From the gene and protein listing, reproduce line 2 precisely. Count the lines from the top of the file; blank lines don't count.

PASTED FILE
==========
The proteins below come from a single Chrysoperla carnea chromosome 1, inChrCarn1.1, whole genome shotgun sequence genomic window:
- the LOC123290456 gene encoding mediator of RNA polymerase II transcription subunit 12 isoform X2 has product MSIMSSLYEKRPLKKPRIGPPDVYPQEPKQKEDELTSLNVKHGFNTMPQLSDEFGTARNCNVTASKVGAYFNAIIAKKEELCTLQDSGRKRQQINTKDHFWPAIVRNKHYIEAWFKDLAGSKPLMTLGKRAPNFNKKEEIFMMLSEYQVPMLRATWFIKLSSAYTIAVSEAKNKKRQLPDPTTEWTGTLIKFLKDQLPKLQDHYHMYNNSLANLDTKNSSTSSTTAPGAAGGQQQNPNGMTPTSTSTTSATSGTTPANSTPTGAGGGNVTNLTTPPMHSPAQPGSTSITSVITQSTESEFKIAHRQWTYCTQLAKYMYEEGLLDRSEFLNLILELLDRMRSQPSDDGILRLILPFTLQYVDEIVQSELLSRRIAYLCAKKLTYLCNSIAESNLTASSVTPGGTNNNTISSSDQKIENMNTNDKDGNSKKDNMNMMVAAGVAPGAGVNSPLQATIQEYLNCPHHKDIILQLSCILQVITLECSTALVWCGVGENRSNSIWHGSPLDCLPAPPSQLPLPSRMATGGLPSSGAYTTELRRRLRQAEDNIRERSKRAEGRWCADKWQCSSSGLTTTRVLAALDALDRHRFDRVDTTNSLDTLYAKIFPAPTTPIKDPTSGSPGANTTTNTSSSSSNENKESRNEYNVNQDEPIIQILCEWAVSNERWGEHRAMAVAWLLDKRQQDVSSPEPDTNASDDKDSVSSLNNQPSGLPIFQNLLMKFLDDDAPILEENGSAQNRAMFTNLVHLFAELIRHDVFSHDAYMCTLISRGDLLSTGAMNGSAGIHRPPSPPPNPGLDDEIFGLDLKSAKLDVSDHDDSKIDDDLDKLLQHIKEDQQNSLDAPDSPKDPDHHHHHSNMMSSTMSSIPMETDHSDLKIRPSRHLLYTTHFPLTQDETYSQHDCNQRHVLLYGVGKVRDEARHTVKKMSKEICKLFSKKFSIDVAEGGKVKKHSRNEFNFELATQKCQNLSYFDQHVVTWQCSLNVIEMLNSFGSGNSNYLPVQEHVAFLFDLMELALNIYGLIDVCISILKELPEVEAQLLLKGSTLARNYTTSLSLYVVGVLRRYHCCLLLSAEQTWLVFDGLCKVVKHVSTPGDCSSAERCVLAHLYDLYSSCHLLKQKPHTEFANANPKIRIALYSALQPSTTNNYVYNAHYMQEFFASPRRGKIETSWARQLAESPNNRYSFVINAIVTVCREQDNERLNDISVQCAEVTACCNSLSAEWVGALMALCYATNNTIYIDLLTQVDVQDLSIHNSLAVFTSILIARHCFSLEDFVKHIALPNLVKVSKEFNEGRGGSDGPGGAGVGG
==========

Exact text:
- the LOC123290456 gene encoding mediator of RNA polymerase II transcription subunit 12 isoform X2 has product MSIMSSLYEKRPLKKPRIGPPDVYPQEPKQKEDELTSLNVKHGFNTMPQLSDEFGTARNCNVTASKVGAYFNAIIAKKEELCTLQDSGRKRQQINTKDHFWPAIVRNKHYIEAWFKDLAGSKPLMTLGKRAPNFNKKEEIFMMLSEYQVPMLRATWFIKLSSAYTIAVSEAKNKKRQLPDPTTEWTGTLIKFLKDQLPKLQDHYHMYNNSLANLDTKNSSTSSTTAPGAAGGQQQNPNGMTPTSTSTTSATSGTTPANSTPTGAGGGNVTNLTTPPMHSPAQPGSTSITSVITQSTESEFKIAHRQWTYCTQLAKYMYEEGLLDRSEFLNLILELLDRMRSQPSDDGILRLILPFTLQYVDEIVQSELLSRRIAYLCAKKLTYLCNSIAESNLTASSVTPGGTNNNTISSSDQKIENMNTNDKDGNSKKDNMNMMVAAGVAPGAGVNSPLQATIQEYLNCPHHKDIILQLSCILQVITLECSTALVWCGVGENRSNSIWHGSPLDCLPAPPSQLPLPSRMATGGLPSSGAYTTELRRRLRQAEDNIRERSKRAEGRWCADKWQCSSSGLTTTRVLAALDALDRHRFDRVDTTNSLDTLYAKIFPAPTTPIKDPTSGSPGANTTTNTSSSSSNENKESRNEYNVNQDEPIIQILCEWAVSNERWGEHRAMAVAWLLDKRQQDVSSPEPDTNASDDKDSVSSLNNQPSGLPIFQNLLMKFLDDDAPILEENGSAQNRAMFTNLVHLFAELIRHDVFSHDAYMCTLISRGDLLSTGAMNGSAGIHRPPSPPPNPGLDDEIFGLDLKSAKLDVSDHDDSKIDDDLDKLLQHIKEDQQNSLDAPDSPKDPDHHHHHSNMMSSTMSSIPMETDHSDLKIRPSRHLLYTTHFPLTQDETYSQHDCNQRHVLLYGVGKVRDEARHTVKKMSKEICKLFSKKFSIDVAEGGKVKKHSRNEFNFELATQKCQNLSYFDQHVVTWQCSLNVIEMLNSFGSGNSNYLPVQEHVAFLFDLMELALNIYGLIDVCISILKELPEVEAQLLLKGSTLARNYTTSLSLYVVGVLRRYHCCLLLSAEQTWLVFDGLCKVVKHVSTPGDCSSAERCVLAHLYDLYSSCHLLKQKPHTEFANANPKIRIALYSALQPSTTNNYVYNAHYMQEFFASPRRGKIETSWARQLAESPNNRYSFVINAIVTVCREQDNERLNDISVQCAEVTACCNSLSAEWVGALMALCYATNNTIYIDLLTQVDVQDLSIHNSLAVFTSILIARHCFSLEDFVKHIALPNLVKVSKEFNEGRGGSDGPGGAGVGG